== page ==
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The path to success

 

Everyone wants a money-making venture, but you can’t get there just by saying “Make It So” as Captain Picard used to say.  He had his mission statement defined.  And so did Captain Kirk before him. Many fans remember the opening line of the series:

Space: the final frontier. These are the voyages of the starship Enterprise. Its continuing mission: To explore strange new worlds, to seek out new life and new civilizations, to boldly go where no one has gone before.

So, before we can make it so, let’s decide who, what, where, when and how we get there!

Which comes first? Mission or Vision?

For a new start up business, new program or plan to re-engineer your current services, the vision statement will be formulated first as it will guide the mission statement and the rest of the strategic plan. For an established business where the mission is established, often the mission guides the vision statement and the rest of the strategic plan for the future.

A strategy is a larger, overall plan that can include several tactics, which are smaller, focused, less impactful plans that are part of the overall plan.  While the original usage of these terms was in a military context, they are also used in a wide variety of everyday settings, especially business.

Think through your business goals with strategy and tactics in mind.  Think “big Picture” overall plan comprised of several mini-goals to be conducted over long periods of time. And then fine-tune it with smaller tasks or procedures that you can put in place now to get you to the larger end goal.

Thoughts to help you to Define Your Mission

§  How are you going to get to where you want to be?

§  What do we as an organization do?

§  What makes us different from our competitors

§  List your broad goals. 

o   Ask yourself, “Why did I form the business?”

o   Why should my customers choose my business over others?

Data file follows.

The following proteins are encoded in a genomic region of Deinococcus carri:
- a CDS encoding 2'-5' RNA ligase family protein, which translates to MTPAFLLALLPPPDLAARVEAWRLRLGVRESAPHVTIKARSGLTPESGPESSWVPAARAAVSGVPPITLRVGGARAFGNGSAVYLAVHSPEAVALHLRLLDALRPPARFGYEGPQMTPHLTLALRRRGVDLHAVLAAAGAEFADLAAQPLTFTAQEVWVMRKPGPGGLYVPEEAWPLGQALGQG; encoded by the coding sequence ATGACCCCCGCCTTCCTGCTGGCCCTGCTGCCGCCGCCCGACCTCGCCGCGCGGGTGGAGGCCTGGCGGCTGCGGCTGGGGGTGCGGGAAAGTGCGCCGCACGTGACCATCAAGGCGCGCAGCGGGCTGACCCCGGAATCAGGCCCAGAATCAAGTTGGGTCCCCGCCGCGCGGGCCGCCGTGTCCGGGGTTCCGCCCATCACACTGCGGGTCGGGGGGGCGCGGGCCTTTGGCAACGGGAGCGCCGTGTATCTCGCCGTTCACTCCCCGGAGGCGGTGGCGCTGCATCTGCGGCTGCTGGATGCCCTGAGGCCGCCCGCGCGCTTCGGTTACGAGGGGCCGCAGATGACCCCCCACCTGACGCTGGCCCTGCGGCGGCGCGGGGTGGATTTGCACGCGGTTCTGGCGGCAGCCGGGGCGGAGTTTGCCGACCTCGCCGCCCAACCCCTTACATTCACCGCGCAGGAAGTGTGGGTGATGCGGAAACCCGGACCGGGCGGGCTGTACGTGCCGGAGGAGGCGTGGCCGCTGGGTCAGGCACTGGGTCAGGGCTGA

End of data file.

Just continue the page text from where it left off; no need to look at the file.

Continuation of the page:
o   Define the key measure that you believe defines your success.

o   Who is your leadership team, i.e. who needs to be involved?

§  Assess your customer needs.

§  Conclude by using the above information and define your core values.

§  Then develop a mission statement by answering the questions below:

o   What do we do today

o   For whom do we do it

o   Why do we do what we want to do:

o   What, for whom and why.

§  When you’ve created your Mission Statement, evaluate its effectiveness.

o   Does it define your purpose and values?

o   Who are the organizations primary clients?

o   What are the company’s responsibilities to its clients?

A few memorable Mission Statements might serve to get you started.  While these companies are much larger than those defined as small to medium sized businesses, the ideas and beliefs expressed from the back offices of these successful organizations may give you a place to start brainstorming your own. 

Intuit

To improve our customers’ financial lives so profoundly… they can’t imagine going back to the old way.   To meet the needs of an increasingly connected world, we are moving aggressively on three fronts to create products and services that are available how, where and when customers want them.

Chanel

To be the Ultimate House of Luxury, defining style and creating desire, now and forever. Chanel’s objectives seek to maintain its legacy while successfully moving it to the future, and continuing to be at the forefront of fashion        

Walmart

Saving people money so they can live better.  The company traces its success to the ideals of its founder, Sam Walton. These ideals are emphasized in Walmart’s vision statement: “To be the best retailer in the hearts and minds of consumers and employees.”                                               

Coca Cola                                                                                                                              

To refresh the world in mind, body and spirit.  To inspire moments of optimism and happiness through our brands and actions. To create value and make a difference. The Coca Cola Company values are leadership, collaboration, integrity, accountability, passion, diversity and quality.

Define Your Vision


Once you’ve reviewed your values and goals, picture it in conjunction with “This is who I am” and “This is where I am”.  Now ask yourself, “What do I want to be and how do I get there?”  The purpose of a vision is to provide direction.  Effective visions are a combination of ideas that express the following:

The organization’s purpose, their reason for existence.

·         The organization’s core values, who they are and striving to become.

·         The organization’s value proposition, what makes them unique, what they are they good at and why it matters

·         The organization’s strategic intent, a stretch goal and future aspirations.